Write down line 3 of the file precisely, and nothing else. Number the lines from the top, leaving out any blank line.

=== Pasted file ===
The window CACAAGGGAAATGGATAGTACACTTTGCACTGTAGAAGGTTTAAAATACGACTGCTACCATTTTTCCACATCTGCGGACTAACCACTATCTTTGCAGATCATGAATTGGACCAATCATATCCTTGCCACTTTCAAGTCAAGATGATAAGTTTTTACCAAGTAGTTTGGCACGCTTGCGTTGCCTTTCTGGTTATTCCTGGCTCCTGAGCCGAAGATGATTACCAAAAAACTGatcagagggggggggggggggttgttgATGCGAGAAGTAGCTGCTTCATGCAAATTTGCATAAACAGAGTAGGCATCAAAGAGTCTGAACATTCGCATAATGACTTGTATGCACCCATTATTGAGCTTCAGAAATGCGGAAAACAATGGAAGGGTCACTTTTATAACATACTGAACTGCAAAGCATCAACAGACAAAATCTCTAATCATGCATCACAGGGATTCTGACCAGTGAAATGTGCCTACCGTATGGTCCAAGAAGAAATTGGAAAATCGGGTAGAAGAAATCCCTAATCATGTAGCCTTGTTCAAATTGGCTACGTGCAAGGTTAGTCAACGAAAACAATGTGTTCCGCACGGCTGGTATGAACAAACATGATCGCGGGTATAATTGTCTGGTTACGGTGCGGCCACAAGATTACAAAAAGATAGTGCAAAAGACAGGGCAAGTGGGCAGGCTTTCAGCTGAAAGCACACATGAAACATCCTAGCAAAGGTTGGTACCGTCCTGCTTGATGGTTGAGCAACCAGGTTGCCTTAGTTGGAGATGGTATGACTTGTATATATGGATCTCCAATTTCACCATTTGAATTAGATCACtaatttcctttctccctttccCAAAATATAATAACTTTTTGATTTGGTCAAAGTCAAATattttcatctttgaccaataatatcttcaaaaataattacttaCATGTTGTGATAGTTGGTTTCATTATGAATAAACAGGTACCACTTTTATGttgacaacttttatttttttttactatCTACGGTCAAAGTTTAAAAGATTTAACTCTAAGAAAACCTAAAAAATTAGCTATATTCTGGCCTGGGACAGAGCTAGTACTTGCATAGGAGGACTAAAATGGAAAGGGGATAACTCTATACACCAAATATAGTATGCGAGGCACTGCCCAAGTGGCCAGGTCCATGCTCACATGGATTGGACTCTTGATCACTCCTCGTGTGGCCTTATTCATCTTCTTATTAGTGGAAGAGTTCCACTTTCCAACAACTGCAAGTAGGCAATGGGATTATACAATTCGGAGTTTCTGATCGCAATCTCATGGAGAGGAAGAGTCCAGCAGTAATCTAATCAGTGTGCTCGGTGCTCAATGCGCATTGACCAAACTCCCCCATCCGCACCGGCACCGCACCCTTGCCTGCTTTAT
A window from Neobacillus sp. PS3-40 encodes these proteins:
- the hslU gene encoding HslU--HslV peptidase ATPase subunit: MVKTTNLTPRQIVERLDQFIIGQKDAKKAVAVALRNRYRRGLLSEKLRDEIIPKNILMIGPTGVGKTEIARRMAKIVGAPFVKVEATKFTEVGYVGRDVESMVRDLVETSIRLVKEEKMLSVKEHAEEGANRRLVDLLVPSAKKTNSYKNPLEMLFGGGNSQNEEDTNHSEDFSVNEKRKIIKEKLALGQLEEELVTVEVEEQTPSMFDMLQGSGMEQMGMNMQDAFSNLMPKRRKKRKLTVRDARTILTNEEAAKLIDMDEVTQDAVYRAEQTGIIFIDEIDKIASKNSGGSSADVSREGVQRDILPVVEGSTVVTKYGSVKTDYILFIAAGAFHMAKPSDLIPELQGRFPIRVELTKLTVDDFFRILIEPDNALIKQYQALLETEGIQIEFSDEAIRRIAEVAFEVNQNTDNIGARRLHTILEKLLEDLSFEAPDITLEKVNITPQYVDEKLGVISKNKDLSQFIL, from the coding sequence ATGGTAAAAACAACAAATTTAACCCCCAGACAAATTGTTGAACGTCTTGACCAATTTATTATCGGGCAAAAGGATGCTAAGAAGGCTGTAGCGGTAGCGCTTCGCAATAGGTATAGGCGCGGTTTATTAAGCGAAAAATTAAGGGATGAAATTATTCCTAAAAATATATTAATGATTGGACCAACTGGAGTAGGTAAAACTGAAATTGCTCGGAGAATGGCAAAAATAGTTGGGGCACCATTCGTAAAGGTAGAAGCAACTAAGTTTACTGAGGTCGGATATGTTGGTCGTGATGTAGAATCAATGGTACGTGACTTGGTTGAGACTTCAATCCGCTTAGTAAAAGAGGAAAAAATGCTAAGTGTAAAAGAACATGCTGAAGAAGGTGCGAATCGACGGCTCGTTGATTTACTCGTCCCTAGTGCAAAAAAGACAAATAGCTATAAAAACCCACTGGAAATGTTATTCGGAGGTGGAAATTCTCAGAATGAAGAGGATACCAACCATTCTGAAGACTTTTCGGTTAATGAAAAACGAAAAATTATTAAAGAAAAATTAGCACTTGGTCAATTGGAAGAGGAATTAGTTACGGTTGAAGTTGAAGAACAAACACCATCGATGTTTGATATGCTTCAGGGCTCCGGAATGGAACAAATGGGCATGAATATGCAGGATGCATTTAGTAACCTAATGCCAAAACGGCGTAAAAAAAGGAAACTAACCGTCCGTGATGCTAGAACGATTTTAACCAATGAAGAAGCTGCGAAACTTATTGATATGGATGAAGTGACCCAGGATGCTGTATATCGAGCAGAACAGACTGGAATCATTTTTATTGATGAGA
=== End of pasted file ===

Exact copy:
- the hslU gene encoding HslU--HslV peptidase ATPase subunit: MVKTTNLTPRQIVERLDQFIIGQKDAKKAVAVALRNRYRRGLLSEKLRDEIIPKNILMIGPTGVGKTEIARRMAKIVGAPFVKVEATKFTEVGYVGRDVESMVRDLVETSIRLVKEEKMLSVKEHAEEGANRRLVDLLVPSAKKTNSYKNPLEMLFGGGNSQNEEDTNHSEDFSVNEKRKIIKEKLALGQLEEELVTVEVEEQTPSMFDMLQGSGMEQMGMNMQDAFSNLMPKRRKKRKLTVRDARTILTNEEAAKLIDMDEVTQDAVYRAEQTGIIFIDEIDKIASKNSGGSSADVSREGVQRDILPVVEGSTVVTKYGSVKTDYILFIAAGAFHMAKPSDLIPELQGRFPIRVELTKLTVDDFFRILIEPDNALIKQYQALLETEGIQIEFSDEAIRRIAEVAFEVNQNTDNIGARRLHTILEKLLEDLSFEAPDITLEKVNITPQYVDEKLGVISKNKDLSQFIL, from the coding sequence ATGGTAAAAACAACAAATTTAACCCCCAGACAAATTGTTGAACGTCTTGACCAATTTATTATCGGGCAAAAGGATGCTAAGAAGGCTGTAGCGGTAGCGCTTCGCAATAGGTATAGGCGCGGTTTATTAAGCGAAAAATTAAGGGATGAAATTATTCCTAAAAATATATTAATGATTGGACCAACTGGAGTAGGTAAAACTGAAATTGCTCGGAGAATGGCAAAAATAGTTGGGGCACCATTCGTAAAGGTAGAAGCAACTAAGTTTACTGAGGTCGGATATGTTGGTCGTGATGTAGAATCAATGGTACGTGACTTGGTTGAGACTTCAATCCGCTTAGTAAAAGAGGAAAAAATGCTAAGTGTAAAAGAACATGCTGAAGAAGGTGCGAATCGACGGCTCGTTGATTTACTCGTCCCTAGTGCAAAAAAGACAAATAGCTATAAAAACCCACTGGAAATGTTATTCGGAGGTGGAAATTCTCAGAATGAAGAGGATACCAACCATTCTGAAGACTTTTCGGTTAATGAAAAACGAAAAATTATTAAAGAAAAATTAGCACTTGGTCAATTGGAAGAGGAATTAGTTACGGTTGAAGTTGAAGAACAAACACCATCGATGTTTGATATGCTTCAGGGCTCCGGAATGGAACAAATGGGCATGAATATGCAGGATGCATTTAGTAACCTAATGCCAAAACGGCGTAAAAAAAGGAAACTAACCGTCCGTGATGCTAGAACGATTTTAACCAATGAAGAAGCTGCGAAACTTATTGATATGGATGAAGTGACCCAGGATGCTGTATATCGAGCAGAACAGACTGGAATCATTTTTATTGATGAGA